Prostate cancer is a form of cancer that develops in the prostate, a gland in the male reproductive system. Most prostate cancers are slow growing; however, there are cases of aggressive prostate cancers. The cancer cells may metastasize (spread) from the prostate to other parts of the body, particularly the bones and lymph nodes. Prostate cancer may cause pain, difficulty in urinating, problems during sexual intercourse, erectile dysfunction, or death. Other symptoms can potentially develop during later stages of the disease.
Rates of detection of prostate cancers vary widely across the world, with South and East Asia detecting less frequently than in Europe, and especially the United States. Prostate cancer tends to develop in men over the age of fifty. Globally it is the sixth leading cause of cancer-related death in men (it is now the first in the UK and second in the United States). Prostate cancer is most common in the developed world with increasing rates in the developing world. However, many men with prostate cancer never have symptoms, undergo no therapy, and eventually die of other unrelated causes. Many factors, including genetics and diet, have been implicated in the development of prostate cancer. Recently the prevalence of light pollution has been implicated in the development of prostate cancer.
The presence of prostate cancer may be indicated by symptoms, physical examination, prostate-specific antigen (PSA), or biopsy. Prostate-specific antigen testing increases cancer detection but does not decrease mortality. The United States Preventive Services Task Force in 2012 recommended against screening for prostate cancer using the PSA testing, due to the risk of over-diagnosis and over-treatment with most prostate cancer remaining asymptomatic. The USPSTF concludes that the potential benefit of testing does not outweigh the expected harms.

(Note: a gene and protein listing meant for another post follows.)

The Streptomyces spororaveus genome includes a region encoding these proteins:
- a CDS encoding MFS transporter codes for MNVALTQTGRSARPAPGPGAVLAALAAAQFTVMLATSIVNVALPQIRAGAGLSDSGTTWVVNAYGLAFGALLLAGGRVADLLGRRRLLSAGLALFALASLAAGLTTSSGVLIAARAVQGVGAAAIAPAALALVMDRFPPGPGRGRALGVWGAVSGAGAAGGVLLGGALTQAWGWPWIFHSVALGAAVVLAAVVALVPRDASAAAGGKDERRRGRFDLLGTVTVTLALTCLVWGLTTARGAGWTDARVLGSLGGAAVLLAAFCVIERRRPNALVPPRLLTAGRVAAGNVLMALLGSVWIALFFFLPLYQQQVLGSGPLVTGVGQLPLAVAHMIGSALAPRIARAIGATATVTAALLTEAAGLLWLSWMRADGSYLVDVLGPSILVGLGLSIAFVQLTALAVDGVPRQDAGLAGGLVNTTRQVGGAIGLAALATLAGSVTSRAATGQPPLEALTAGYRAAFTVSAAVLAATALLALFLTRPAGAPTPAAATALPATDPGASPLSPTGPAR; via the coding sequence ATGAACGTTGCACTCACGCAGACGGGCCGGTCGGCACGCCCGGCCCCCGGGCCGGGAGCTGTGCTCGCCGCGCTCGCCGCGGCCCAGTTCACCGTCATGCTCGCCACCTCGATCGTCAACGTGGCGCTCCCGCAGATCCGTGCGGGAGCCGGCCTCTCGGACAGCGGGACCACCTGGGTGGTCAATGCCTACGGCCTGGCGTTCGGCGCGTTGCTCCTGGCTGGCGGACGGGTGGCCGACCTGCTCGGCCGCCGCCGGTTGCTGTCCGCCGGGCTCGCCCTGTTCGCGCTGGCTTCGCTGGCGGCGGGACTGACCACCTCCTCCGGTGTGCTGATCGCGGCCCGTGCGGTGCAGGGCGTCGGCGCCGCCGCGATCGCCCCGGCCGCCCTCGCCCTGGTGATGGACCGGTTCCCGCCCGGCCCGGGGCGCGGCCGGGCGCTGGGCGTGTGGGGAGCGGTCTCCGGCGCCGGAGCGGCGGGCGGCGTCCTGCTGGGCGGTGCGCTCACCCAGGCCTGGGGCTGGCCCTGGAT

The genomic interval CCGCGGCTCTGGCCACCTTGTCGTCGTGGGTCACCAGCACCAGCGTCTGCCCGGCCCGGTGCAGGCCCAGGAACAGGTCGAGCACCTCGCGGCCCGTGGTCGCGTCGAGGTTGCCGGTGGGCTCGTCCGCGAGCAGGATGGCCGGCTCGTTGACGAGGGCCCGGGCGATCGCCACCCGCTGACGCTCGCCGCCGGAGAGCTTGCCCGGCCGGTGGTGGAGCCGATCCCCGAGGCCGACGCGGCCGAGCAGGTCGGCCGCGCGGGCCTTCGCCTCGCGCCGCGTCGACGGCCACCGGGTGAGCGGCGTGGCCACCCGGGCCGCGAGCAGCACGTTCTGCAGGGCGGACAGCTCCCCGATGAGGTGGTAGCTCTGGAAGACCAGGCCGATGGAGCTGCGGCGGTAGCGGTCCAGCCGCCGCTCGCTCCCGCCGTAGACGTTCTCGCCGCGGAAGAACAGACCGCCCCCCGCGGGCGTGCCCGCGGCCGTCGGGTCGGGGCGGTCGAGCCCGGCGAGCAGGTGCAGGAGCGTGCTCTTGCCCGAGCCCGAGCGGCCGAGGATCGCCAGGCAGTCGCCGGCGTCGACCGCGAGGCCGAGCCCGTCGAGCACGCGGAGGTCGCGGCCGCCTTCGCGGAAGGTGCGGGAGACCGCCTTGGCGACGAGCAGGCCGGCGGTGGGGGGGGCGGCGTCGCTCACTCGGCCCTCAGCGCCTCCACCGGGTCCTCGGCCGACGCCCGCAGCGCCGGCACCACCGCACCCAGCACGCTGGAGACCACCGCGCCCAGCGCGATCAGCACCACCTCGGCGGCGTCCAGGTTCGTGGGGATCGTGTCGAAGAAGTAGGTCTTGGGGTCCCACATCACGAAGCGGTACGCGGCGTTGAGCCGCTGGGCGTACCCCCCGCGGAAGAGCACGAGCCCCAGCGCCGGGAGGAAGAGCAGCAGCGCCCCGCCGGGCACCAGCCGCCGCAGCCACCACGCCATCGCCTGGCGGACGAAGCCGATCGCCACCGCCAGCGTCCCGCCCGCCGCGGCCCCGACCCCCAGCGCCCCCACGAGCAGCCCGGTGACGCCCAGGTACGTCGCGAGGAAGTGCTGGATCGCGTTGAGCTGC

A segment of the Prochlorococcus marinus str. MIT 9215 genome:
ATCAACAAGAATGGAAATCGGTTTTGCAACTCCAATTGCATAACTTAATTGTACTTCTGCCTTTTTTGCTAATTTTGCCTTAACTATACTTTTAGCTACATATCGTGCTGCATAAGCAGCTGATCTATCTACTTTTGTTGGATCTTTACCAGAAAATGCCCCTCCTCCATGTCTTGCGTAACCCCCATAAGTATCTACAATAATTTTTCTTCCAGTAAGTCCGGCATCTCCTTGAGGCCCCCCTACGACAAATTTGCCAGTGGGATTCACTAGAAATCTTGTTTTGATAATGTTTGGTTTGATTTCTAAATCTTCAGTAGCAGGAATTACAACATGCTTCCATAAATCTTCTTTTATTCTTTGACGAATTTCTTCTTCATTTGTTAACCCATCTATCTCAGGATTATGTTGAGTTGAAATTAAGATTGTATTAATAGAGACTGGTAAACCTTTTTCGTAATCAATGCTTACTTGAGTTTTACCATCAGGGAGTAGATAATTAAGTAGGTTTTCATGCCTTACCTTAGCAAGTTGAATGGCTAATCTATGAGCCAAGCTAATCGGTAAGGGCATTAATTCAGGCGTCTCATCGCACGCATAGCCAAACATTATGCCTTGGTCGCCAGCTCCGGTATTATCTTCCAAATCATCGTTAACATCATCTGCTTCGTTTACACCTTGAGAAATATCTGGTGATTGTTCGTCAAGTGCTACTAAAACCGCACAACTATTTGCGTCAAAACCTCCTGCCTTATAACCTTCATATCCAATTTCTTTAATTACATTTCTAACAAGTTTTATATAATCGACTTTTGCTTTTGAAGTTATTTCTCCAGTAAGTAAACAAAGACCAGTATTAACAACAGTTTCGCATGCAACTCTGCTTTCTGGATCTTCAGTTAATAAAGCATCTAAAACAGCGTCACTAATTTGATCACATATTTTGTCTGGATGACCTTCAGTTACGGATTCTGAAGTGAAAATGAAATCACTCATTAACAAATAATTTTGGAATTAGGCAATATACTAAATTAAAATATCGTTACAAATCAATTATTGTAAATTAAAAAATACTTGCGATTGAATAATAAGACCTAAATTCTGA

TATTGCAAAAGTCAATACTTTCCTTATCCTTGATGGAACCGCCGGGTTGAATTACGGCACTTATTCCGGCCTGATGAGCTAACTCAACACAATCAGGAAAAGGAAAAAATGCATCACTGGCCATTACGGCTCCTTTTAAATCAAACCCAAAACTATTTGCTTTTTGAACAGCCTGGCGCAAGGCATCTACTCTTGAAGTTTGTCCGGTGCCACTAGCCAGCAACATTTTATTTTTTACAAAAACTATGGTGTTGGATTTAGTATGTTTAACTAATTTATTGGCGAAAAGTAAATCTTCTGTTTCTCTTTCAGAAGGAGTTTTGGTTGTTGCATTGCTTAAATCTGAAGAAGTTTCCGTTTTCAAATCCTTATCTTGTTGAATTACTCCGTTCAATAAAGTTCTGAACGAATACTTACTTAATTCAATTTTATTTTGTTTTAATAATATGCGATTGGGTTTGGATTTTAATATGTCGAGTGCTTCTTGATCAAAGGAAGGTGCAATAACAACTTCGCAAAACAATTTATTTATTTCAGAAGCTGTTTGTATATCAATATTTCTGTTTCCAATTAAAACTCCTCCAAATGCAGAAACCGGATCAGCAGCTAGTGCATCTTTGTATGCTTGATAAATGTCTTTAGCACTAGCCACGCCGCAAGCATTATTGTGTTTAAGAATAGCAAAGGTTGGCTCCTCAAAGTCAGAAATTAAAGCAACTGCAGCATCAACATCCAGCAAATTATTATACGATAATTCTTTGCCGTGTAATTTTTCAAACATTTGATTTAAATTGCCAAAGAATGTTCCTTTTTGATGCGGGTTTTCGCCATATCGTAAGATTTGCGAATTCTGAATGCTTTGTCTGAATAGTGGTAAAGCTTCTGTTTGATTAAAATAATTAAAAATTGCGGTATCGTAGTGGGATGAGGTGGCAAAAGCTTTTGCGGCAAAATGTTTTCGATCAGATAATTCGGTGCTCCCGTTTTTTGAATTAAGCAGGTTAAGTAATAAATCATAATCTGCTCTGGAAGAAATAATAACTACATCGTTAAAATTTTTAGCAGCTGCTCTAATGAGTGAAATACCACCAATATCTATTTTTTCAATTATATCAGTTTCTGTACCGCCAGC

Management strategies for prostate cancer should be guided by the severity of the disease. Many low-risk tumors can be safely followed with active surveillance. Curative treatment generally involves surgery, various forms of radiation therapy, proton therapy or, less commonly, cryosurgery; hormonal therapy and chemotherapy are generally reserved for cases of advanced disease (although hormonal therapy may be given with radiation in some cases). Several studies suggest that masturbation reduces the risk of prostate cancer, but the results are controversial.
The age and underlying health of the man, the extent of metastasis, appearance under the microscope and response of the cancer to initial treatment are important in determining the outcome of the disease. The decision whether or not to treat localized prostate cancer (a tumor that is contained within the prostate) with curative intent is a patient trade-offbetween the expected beneficial and harmful effects in terms of patient survival and quality of life.